The East Lothian town of Dunbar was created a Royal Burgh by David II in 1370 and lies around 30 miles east of Edinburgh.
The name Dunbar, in Gaelic the fort of the height, is attributed by English chronicler Raphael Holinshed to the events of the Battle of Scoon (Scone) c. 835-9 where Kenneth I, ably assisted by one of his army captains called Bar, defeated Drusken, King of the Picts. In reward Kenneth presented the castle to Bar, hence the name Dunbar – Dun (fort) and Bar. Other etymological definitions have Bar (Barr) as meaning summit.
Dunbar is uniquely associated with John Muir, born in the town on 21 April 1838 but like many Scots of the time, John aged only 11 and his family made the crossing to the United States in the search for a better life. As a writer, naturalist, conservationist and founder of the national parks system in the United States, John Muir is perhaps better-known in his adopted country but his links with his birthplace remain strong, celebrated in an excellent museum and interpretive centre dedicated to his life and work.
Craggy ruins of old Dunbar Castle
Although Muir made his name on the other side of the world, it’s clear where his inspiration came from. He said, “When I was a boy in Scotland, I was fond of everything that was wild… I loved to wander in the fields to hear the birds sing and along the shore to gaze and wonder at the shells and seaweeds, eels and crabs in the pools when the tide was low; and best of all to watch the waves in awful storms thundering on the black headlands and craggy ruins of old Dunbar Castle.”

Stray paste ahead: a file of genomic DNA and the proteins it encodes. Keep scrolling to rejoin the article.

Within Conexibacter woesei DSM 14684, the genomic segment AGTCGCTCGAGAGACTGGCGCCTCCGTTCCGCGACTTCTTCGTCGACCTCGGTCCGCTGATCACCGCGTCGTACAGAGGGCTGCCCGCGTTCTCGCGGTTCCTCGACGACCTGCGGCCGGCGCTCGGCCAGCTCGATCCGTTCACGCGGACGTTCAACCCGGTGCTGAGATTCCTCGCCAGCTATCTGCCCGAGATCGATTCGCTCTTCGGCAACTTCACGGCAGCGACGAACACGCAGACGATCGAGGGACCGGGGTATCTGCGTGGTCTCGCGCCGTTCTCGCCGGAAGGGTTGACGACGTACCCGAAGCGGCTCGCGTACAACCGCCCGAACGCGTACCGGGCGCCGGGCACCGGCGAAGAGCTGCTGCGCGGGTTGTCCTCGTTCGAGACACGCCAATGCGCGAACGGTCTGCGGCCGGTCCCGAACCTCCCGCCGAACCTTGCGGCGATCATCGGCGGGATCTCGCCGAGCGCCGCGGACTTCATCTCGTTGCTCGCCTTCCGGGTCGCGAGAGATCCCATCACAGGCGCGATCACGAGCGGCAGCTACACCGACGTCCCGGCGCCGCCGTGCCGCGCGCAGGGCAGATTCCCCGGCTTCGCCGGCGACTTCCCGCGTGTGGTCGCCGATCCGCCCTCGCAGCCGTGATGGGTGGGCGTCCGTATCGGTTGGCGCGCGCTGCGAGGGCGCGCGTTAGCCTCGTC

In 1843, a time when John Muir was not yet five years old, writer, historian and Victorian social commentator `Thomas Carlyle came to Dunbar and casting his inquisitive eye over the town he described it as the, “fort on the point, high and windy, looking down on its herring boats, over its grim old castle, now much honeycombed, on one of these projecting rock promontories with which that shore is niched and vandyked, as far as the eye can reach…”
Carlyle’s casual observation of the town’s herring boats is a reminder that those ‘silver darlings’ were an important catch for fishermen who followed their migratory trail along Britain’s east coast.
By early August, during the 19th century, the fleet was based in Dunbar for about six weeks; it was a big event. In 1858 the Chief Boatman at Dunbar Coastguard said, “Having occasion to count the boats attending the fishing off Dunbar, I have frequently counted from seven to eight hundred.”
Earlier records show that in 1656 Oliver Cromwell made reference to Dunbar’s herring fishing. He noted that the fish were cured and barreled up, either for merchandise or sale to the country people who come thither far and near at the season…”
Although few physical remains of that, “grim old castle” now exist to remind us of that period when it took centre stage, surviving records, however brief, allow a thought-provoking glimpse into a much earlier world.
Unsurprisingly however documents relating to early Scottish history are rare and some may be regarded as apocryphal but there are some intriguing snippets of information available. They tell us a little but leave us looking for more.
Declaration of Arbroath